Throughout the decade of writing Fuggled I have no doubt waffled at length about my favourite pubs in the Czech Republic, Pivovarsky Klub where I met Mrs V, Zlatá Hvezda where I watched Liverpool twice a week most weeks during the football season, or even Bruska, the place with just tankové Pilsner Urquell on tap, but that was irrelevant because it was a damned good pint every time. One place though that I rarely seem to have mentioned, and also the beer that pulled me there time after time, is U Buldoka - in fact a quick search of the site shows that I have made passing reference to it all of twice. The beer that I drank in U Buldoka was always Zlatá labu? Světlé Kvasnicové pivo 11°, brewed by Pivovarsky dv?r Zvíkov. Whenever I throw my mind back to the many, many half litres I drank of this beer, two descriptors come to mind, sherbet and pear drops. Zlatá labu? 11° was a lovely, lovely beer - having not had it in nearly ten years I can't comment on what it is today - and U Buldoka was a great place to sit for an afternoon and just merrily drink your fill.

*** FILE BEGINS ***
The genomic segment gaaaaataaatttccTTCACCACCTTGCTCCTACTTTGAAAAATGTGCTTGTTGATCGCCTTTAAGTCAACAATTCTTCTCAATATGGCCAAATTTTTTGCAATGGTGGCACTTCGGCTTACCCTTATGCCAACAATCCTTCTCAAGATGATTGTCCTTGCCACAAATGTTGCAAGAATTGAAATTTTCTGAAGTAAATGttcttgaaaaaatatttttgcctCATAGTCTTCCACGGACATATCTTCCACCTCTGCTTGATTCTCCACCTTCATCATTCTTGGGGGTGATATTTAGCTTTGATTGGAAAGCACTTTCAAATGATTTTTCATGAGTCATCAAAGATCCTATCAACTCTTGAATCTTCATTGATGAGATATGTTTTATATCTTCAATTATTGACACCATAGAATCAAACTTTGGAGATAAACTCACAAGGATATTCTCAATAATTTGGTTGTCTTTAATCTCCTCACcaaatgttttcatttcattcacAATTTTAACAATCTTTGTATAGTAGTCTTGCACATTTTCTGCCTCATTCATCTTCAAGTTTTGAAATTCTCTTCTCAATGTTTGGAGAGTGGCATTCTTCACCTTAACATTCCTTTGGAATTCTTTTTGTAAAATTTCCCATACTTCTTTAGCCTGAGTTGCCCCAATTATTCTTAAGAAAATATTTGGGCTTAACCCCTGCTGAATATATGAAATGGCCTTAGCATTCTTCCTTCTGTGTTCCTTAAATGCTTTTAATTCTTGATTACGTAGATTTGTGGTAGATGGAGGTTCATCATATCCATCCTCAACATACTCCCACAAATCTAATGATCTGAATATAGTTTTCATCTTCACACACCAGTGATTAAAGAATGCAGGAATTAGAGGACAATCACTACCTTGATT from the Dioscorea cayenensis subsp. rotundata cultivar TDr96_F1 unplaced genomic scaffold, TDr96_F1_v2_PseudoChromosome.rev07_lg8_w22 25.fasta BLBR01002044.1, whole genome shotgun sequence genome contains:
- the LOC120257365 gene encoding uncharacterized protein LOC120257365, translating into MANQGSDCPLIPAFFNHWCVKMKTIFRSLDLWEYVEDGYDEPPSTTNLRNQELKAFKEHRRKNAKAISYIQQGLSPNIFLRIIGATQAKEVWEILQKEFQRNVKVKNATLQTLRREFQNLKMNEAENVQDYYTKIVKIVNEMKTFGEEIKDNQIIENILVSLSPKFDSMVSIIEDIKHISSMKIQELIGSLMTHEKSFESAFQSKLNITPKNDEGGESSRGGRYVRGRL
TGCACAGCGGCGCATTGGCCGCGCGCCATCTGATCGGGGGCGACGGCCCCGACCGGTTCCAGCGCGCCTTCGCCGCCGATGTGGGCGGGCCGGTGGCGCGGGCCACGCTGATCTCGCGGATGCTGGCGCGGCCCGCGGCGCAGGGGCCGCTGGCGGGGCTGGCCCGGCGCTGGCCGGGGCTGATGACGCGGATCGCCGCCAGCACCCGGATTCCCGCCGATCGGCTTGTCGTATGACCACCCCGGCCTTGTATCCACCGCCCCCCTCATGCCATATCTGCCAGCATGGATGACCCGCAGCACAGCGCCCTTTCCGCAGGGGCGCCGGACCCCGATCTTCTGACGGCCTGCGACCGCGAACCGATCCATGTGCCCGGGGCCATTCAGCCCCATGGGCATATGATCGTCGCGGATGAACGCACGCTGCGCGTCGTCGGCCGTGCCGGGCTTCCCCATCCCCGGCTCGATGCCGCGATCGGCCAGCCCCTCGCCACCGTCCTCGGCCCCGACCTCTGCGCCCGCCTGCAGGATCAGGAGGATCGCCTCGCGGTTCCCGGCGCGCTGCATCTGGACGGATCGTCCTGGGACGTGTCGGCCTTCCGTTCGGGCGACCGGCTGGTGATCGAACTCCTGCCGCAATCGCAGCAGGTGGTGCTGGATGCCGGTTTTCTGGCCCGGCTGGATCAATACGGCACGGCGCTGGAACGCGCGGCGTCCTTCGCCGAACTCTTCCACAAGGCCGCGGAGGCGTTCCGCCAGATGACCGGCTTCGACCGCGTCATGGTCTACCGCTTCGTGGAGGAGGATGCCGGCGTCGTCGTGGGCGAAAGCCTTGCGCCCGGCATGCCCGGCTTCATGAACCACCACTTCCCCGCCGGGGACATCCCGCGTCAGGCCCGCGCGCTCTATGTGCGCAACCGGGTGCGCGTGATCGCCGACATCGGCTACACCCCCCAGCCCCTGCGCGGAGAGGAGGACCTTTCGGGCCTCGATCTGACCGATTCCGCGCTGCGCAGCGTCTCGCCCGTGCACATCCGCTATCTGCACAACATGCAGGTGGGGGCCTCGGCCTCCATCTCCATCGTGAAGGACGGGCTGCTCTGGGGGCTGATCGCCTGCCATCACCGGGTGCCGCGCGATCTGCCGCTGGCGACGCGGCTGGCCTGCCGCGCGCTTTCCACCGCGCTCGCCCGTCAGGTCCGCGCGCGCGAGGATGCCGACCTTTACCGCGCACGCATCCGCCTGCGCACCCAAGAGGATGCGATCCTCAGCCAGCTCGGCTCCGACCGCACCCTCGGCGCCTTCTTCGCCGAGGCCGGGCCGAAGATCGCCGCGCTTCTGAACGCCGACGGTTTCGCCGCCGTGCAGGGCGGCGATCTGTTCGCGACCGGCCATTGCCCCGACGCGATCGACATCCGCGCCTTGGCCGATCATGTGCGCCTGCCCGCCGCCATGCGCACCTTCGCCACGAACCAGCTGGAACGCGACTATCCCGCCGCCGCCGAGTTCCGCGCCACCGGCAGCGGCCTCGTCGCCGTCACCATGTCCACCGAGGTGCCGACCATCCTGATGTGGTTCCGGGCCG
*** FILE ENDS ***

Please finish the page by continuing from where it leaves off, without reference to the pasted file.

One of the delights of U Buldoka in winter is the big green thing you can see in the picture above, which I got from the U Buldoka website. That my good people unversed in the ways of Central Europe is a masonry heater, used for radiating heat throughout the room by virtue of a fire in the belly of the beast. These things are phenomenal at keeping a room warm, and so sitting a good distance away in the middle of winter becomes an art form in itself. Come summer, the fire is not lit, so it makes a handy place to prop yourself up against and use for stashing empty glasses. When I was writing the Pocket Pub Guide to Prague, several of the pub tours just so happened to pass close to U Buldoka, so my photographer Mark and I would finish up the chosen route for the day and then pop in for a pint or several, well ok then, just several. U Buldoka has so many of the things that I associate with a "good pub", dark furniture, dim lighting when the evening comes (nothing worse than glaring light bulbs to ruin a place's atmosphere), good beer, efficient staff, and simple but filling food. There are times when I would like nothing more than to take my twins for a stroll along the Vltava, perhaps from ?ech?v most down to Smíchov, crossing the river a couple of times, finishing up at U Buldoka for a well earnt pint or several, oh who are we kidding, several.